John’s Top rules for  copywriters

Nobody can teach you to be a good copywriter; that comes from your own desire… from paying attention to good copywriting… from listening to your inner reader… from actually tracking what works and what doesn’t (direct marketing only). There are, however, a few tips, tricks and rules that can help make you better than you already are:

The overarching rules

  1. Be interested in everything. Read widely – you never know what is going to come in handy.
  2. Pay attention to good writing. Notice how good writing is effortless to read, or nearly so.
  3. Read a few good books on writing
  4. Grab attention right away.
  5. Keep on grabbing attention.
  6. Bring your personal knowledge and experiences into play to add fascinating facts and dramatic scenarios and details.
  7. Look beyond the obvious and keep your mind receptive to ideas.

The nitty-gritty rules

  1. Lay it out so it’s easy to read.
  2. Just sit down and write. For longer pieces, do an outline, then write.
  3. Don’t revise as you go, that’s just a way of procrastinating.
  4. Write it, forget it for awhile, then re-write it.
  5. There are close to a million words in English, try to pick the best ones for your topic, audience and tone. Among those million words are thousands of words of jargon. Avoid jargon, unless your audience really expects it. Look up ‘jargon’ in your dictionary. Pin the definition up where you can see it.
  6. Don’t fall in love with what you’ve written. What seems charming, witty or affecting to you may just be affected and trite to others.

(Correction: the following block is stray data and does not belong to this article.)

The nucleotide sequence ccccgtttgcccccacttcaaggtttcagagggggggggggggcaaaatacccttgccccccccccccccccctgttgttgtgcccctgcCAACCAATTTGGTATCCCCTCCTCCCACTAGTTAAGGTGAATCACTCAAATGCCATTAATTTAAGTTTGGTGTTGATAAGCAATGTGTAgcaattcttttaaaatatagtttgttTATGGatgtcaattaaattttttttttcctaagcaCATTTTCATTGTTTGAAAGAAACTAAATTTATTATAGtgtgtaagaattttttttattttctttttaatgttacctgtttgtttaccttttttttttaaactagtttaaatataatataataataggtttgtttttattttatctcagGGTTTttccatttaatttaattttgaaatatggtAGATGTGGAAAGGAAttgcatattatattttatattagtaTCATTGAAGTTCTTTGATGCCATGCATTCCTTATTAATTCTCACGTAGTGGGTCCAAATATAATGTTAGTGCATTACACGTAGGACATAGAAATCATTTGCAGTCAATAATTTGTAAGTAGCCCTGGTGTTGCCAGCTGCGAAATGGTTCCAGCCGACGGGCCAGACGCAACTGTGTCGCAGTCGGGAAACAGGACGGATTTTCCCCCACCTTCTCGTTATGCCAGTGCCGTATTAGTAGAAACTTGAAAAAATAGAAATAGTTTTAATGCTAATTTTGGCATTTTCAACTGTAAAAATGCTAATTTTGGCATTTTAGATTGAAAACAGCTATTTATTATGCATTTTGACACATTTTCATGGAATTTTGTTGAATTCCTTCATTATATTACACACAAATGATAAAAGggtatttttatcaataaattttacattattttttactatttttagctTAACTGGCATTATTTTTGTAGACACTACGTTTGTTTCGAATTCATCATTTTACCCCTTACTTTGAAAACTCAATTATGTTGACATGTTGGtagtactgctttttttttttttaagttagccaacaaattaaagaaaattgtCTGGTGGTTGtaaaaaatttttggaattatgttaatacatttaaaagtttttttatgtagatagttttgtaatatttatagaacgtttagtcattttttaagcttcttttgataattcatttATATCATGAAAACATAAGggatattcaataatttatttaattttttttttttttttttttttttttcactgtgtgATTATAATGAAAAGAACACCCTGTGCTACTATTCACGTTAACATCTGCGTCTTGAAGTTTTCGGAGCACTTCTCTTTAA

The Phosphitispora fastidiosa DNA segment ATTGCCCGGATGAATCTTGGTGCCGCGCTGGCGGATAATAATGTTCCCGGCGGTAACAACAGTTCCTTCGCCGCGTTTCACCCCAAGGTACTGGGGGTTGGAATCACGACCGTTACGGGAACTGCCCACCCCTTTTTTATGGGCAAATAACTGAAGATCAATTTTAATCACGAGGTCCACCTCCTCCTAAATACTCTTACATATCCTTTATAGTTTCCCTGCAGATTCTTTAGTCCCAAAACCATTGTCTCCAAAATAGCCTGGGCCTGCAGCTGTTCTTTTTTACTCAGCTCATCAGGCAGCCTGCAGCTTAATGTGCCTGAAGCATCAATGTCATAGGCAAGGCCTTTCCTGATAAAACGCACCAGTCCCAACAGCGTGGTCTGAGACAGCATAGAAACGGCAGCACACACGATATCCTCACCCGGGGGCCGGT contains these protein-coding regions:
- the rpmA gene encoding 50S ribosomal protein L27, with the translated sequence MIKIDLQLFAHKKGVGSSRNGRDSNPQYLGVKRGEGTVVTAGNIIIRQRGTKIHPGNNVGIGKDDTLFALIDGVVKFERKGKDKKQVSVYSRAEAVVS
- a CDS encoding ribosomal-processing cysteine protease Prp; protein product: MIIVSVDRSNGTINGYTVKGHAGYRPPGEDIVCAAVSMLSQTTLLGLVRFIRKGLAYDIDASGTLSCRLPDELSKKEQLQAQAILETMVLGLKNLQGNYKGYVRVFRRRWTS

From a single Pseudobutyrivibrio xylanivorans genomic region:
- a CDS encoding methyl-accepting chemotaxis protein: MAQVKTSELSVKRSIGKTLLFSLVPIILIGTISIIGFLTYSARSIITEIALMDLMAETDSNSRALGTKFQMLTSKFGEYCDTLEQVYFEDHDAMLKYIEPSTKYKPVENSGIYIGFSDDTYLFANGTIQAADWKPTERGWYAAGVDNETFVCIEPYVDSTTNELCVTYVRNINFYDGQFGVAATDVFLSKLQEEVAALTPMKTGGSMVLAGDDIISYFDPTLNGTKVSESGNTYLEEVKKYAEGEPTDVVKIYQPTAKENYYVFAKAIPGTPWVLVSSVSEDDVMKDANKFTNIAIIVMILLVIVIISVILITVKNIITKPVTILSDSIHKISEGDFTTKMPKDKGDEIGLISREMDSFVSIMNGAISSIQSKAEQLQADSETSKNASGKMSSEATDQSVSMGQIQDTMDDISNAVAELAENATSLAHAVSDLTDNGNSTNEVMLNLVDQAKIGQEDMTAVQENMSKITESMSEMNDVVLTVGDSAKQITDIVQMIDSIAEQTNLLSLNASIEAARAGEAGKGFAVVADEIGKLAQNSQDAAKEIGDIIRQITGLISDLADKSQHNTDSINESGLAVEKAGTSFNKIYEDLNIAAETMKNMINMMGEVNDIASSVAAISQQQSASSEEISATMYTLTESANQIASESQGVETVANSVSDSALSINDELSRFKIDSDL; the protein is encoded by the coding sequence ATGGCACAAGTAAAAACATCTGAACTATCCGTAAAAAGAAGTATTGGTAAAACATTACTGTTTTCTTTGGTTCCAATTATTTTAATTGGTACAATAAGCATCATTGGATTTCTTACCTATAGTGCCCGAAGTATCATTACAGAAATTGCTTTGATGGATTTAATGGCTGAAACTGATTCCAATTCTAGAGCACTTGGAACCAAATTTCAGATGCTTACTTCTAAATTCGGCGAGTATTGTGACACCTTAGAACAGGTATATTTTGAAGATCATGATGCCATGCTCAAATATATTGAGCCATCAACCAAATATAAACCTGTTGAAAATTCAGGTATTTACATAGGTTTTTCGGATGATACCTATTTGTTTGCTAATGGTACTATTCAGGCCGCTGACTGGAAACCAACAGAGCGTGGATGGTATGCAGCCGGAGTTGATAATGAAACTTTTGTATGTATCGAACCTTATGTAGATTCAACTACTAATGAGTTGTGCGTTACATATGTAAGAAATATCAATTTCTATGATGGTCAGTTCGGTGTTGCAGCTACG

7. Trim away the fat, especially that ‘just warming up’ lard you started out with. Remember that your real lead may be two or more paragraphs away from your starting point.
  8. Seek non-sycophantic second opinions.
  9. Collect as much information as you can. You’re not just looking for facts to use, but also deep background that gives you a better understanding of the topic, product or service. Prepare a list of at least 20 questions before interviewing a client or subject.
  10. Try not to let committees suck the life out of your work. But remember who’s paying your bill.
  11. Don’t be afraid to fire clients, especially those who force you to work with intransigent committees.
  12. Charge by the project, not by the hour or day. Charging by time limits your earning capacity.
  13. If you’re working too hard, you aren’t charging enough.

A few good books

On the art of writing copy – Herschell Gordon Lewis
Direct Mail Copy That Sells – Herschell Gordon Lewis
Selling Your Services – Robert Bly
On Writing Well – William Zinsser
The Careful Writer – Theodore M. Bernstein
Tested Advertising Methods – John Caples
Telling Lies for Fun and Profit – Lawrence Block
Being Direct – Lester Wunderman

You can find all those books at reasonable prices on, or on Amazon, or as e-books (maybe) for Kobo, Kindle or other e-readers. Anything by Lewis or Bly will give you lots of tips for writing DM copy and, in Bly’s case, marketing yourself.